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    Quote Originally Posted by Gerry Clinchy View Post
    ....

    Is the only answer really to close that border? Let them fight it out & see what happens??
    no,
    we could invade them.
    "So what is big is not always the Trout nor the Deer but the chance, the being there. And what is full is not necessarily the creel nor the freezer, but the memory." ~ Aldo Leopold

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    its a failed state. virtually no middle class, and the upper class is corrupt. when cops make $10 a day they are easily swayed.

    the violence will spread and eventually i bet we will at least invade their border states. my be 5, 10, 20 yrs, but it will happen.

    just look at what happened last week at Falcon reservoir. we need to militarize that border now. undercover investigations show far more stuff coming over the border than our govt. admits. even the other direction, they stopped a bus last week going to mexico with over $3 million in cash

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    Senior Member subroc's Avatar
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    Quote Originally Posted by david gibson View Post
    ...the violence will spread and eventually i bet we will at least invade their border states. my be 5, 10, 20 yrs, but it will happen...
    well, we may invade Mexico at some point in the future, but, they are invading the United States now!
    subroc

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    Article [II.]
    A well regulated Militia, being necessary to the security of a free State, the right of the people to keep and bear Arms, shall not be infringed.

  6. #6
    Senior Member Gerry Clinchy's Avatar
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    NY Times
    http://www.nytimes.com/2010/10/03/us...html?th&emc=th

    The location is Nogales, (TX and Mexico). The issue is tunnels dug primarily for drug smuggling ...

    It is not just the flow of drugs that concerns the authorities here. The tunneling weakens roadways, sometimes causing them to buckle, and puts buildings at risk.
    “There is a joke in Nogales that someday its entire downtown will collapse into a giant sinkhole due to the many drug tunnels in the city,” Hugh Holub, a former public works director in Nogales, wrote recently.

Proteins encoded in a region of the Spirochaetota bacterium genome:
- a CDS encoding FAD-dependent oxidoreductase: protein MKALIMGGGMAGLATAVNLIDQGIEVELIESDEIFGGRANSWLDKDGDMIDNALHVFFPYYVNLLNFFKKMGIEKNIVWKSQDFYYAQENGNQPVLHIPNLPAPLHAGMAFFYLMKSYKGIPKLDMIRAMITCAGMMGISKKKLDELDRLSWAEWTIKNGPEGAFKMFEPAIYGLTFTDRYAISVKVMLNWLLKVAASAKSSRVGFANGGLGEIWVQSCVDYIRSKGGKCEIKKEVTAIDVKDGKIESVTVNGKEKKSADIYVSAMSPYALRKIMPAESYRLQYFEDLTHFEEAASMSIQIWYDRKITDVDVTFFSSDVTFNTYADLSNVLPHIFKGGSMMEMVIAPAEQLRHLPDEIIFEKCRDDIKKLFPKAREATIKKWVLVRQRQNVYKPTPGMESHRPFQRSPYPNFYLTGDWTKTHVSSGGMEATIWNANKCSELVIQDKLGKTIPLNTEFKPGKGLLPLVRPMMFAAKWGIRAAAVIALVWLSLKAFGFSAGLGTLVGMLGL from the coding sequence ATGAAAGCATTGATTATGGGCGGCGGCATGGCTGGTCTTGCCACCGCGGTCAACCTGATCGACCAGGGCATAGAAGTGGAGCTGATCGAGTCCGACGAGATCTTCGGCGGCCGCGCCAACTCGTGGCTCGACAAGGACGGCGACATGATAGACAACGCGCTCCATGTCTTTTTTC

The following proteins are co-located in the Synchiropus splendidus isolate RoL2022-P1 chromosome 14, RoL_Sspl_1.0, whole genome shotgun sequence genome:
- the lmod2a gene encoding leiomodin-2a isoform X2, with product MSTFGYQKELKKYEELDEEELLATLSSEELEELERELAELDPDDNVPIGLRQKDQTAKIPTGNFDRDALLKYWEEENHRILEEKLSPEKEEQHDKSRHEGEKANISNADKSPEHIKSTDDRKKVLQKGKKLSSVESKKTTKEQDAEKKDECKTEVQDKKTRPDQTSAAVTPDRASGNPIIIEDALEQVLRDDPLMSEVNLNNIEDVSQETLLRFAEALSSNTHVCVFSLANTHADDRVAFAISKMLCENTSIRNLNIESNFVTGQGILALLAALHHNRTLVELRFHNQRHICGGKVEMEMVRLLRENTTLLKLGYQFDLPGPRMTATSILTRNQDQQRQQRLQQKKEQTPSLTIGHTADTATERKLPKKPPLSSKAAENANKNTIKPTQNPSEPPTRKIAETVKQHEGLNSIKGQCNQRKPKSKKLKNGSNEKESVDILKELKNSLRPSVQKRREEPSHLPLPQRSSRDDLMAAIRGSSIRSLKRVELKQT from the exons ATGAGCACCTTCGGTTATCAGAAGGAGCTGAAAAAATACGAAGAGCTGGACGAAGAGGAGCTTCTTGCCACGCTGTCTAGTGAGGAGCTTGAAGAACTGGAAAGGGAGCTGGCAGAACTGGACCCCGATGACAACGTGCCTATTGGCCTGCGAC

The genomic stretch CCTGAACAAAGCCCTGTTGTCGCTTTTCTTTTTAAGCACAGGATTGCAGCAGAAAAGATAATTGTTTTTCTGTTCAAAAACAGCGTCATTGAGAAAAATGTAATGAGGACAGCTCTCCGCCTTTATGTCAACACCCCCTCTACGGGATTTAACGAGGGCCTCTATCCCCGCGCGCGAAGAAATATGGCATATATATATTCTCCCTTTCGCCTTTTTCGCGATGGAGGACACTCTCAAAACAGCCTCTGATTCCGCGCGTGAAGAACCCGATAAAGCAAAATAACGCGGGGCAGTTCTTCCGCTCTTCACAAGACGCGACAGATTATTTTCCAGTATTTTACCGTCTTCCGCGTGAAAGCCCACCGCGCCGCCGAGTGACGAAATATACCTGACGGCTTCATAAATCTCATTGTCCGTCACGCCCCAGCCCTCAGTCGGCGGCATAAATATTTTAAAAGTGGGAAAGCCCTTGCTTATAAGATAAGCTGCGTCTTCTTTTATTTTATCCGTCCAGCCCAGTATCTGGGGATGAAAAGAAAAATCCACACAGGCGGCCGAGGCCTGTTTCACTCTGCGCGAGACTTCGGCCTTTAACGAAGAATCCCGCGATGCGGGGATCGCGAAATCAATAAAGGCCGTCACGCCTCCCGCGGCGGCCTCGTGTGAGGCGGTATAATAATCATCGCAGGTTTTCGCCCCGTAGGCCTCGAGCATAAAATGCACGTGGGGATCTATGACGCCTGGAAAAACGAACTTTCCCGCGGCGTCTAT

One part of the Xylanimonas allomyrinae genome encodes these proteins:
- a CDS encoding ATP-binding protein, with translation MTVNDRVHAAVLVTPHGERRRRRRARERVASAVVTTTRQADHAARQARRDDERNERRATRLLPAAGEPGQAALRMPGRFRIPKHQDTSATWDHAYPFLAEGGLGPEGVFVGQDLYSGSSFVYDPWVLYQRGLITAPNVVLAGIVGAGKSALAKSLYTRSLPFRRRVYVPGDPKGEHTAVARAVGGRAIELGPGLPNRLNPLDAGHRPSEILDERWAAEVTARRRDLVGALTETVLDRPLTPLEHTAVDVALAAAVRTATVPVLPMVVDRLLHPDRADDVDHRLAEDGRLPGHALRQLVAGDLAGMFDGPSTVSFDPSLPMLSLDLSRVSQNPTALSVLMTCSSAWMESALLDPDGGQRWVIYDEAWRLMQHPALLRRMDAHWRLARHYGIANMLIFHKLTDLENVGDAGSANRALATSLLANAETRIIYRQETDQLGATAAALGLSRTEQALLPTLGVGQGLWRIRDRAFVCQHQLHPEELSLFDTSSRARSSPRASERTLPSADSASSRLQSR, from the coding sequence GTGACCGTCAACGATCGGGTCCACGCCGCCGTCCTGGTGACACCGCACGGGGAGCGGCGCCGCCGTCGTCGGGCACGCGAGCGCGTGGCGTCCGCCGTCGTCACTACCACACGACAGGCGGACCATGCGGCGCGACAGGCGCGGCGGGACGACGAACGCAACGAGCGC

Not sure if I should introduce this into this thread, but ... it's been suggested that if drugs were legalized in the US (& elsewhere) the cartels would be out of business.

    Not so sure about that ... since the cartels already have the supplier connections, why wouldn't they simply don suits and ties and become the legal suppliers? They could used their established thuggery tactics to prevent others from harming their market share & run for office and actually become the govt (if they aren't already, that is.)

    I don't particularly think that legalizing all drugs would eliminate crime. Alcohol and tobacco are legal here, but there is still crime associated with both as related to avoiding taxes on those items. Has gambling legalization eliminated the numbers runners? There's always something new to smuggle & create a black market for.

    I think that one of the keys to revoking Prohibition was that there had always been legal suppliers for alcohol before the law. Responsible alcohol usage had always been socially acceptable prior to Prohibition. Is there any way to use cocaine that is "responsible"? (I use cocaine as an example since its addictive capacity is high.) In order to rule out the criminal element, would it mean legalizing ALL drugs? If not all drugs were legalized, then there would still be a "niche" for the criminal elements.

    Alcohol is addictive as well, but my sense is that only a relatively small portion of a general population is sensitive to alcohol addiction. Certainly, tobacco is addictive (and highly so). The difference between alcohol & drugs v. tobacco is that generally tobacco is not intoxicating.
    G.Clinchy@gmail.com
    "Know in your heart that all things are possible. We couldn't conceive of a miracle if none ever happened." -Libby Fudim

    ​I don't use the PM feature, so just email me direct at the address shown above.